Steel is a solid solution, a subtype of chemical mixtures that involve two or more molecules in a solid state that combine to form a single substance while retaining their individual identities. The component metals making up steel are not chemically bonded together.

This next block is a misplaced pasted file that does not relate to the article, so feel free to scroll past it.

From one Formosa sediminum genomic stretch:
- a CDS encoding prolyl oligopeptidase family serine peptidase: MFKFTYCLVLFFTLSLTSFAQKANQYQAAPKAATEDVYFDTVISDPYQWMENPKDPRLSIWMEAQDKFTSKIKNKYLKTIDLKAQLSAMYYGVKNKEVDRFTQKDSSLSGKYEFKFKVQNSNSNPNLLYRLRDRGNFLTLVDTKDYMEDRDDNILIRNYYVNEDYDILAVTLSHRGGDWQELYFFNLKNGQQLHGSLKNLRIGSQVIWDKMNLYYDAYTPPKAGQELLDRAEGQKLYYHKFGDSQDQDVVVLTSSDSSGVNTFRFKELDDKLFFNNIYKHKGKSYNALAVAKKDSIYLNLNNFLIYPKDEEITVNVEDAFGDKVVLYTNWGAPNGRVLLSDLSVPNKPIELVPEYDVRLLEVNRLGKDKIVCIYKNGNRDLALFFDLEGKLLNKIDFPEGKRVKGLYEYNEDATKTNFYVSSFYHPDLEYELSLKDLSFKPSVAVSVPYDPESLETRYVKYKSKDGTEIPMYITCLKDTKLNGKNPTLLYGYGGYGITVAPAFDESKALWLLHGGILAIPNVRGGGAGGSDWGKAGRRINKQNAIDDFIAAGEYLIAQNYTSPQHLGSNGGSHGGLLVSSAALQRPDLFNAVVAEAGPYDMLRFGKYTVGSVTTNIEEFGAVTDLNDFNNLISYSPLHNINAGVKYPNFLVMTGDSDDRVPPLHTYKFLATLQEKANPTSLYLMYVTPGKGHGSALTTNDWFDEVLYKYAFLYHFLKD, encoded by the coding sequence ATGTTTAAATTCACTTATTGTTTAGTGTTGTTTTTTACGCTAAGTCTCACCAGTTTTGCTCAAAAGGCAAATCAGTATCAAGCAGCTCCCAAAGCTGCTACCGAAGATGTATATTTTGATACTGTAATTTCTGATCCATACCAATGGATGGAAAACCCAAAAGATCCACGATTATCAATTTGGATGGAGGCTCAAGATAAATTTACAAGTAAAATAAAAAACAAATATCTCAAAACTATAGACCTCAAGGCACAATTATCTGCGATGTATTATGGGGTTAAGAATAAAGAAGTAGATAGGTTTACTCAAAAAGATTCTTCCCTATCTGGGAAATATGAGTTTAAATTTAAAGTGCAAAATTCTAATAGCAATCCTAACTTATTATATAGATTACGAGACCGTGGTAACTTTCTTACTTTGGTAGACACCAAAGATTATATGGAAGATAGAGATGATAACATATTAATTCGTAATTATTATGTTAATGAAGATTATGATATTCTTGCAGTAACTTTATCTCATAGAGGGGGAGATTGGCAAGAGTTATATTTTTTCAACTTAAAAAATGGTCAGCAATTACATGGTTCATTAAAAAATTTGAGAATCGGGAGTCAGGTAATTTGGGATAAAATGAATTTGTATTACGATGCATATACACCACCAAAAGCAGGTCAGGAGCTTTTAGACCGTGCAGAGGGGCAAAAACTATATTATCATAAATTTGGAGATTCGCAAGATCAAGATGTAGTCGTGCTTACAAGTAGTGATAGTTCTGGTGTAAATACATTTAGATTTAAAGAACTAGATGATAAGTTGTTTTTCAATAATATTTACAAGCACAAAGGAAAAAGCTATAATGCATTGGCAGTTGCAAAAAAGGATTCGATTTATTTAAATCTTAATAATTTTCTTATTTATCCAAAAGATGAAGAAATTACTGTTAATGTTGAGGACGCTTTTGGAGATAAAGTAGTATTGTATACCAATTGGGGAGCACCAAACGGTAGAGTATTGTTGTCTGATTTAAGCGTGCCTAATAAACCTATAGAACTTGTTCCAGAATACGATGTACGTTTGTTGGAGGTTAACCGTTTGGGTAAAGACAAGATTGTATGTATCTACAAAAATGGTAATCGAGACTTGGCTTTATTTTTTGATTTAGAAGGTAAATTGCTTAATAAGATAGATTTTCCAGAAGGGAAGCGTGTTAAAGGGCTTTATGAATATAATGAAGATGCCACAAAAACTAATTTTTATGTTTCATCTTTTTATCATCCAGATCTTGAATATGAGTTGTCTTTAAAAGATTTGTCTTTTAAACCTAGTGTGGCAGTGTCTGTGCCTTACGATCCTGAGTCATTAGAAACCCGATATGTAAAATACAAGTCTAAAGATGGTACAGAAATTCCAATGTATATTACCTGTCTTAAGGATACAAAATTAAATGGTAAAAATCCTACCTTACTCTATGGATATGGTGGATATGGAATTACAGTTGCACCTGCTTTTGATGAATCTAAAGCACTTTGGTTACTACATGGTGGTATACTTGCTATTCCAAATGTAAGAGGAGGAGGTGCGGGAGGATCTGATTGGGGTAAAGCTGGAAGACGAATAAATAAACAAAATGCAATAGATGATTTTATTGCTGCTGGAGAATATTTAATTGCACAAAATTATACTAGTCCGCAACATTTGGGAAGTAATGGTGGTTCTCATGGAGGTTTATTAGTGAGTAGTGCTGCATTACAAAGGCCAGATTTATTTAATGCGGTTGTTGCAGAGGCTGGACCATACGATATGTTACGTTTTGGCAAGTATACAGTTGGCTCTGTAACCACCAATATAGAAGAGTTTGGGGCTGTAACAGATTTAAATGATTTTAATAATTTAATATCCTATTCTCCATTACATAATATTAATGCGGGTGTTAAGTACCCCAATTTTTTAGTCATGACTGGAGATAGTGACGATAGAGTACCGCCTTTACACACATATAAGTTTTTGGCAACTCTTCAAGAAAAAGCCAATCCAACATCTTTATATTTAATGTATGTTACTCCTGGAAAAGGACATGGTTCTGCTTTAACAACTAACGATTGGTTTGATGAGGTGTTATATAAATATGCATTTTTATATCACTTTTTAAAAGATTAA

Steel is an alloy composed chiefly of iron, with some carbon added. Many steels add to the iron-steel mix other metals that give the entire substance desirable properties such as strength, heat resistance, or flexibility. Steel is considered a mixture rather than a compound because the iron does not chemically bond with the carbon and other components. Instead, in simple iron-carbon alloys, the carbon atoms are small enough to intersperse themselves within the open spaces of the iron crystal. In steel alloys involving heavier elements such as nickel, the nickel atoms replace some of the iron atoms in the crystal structure.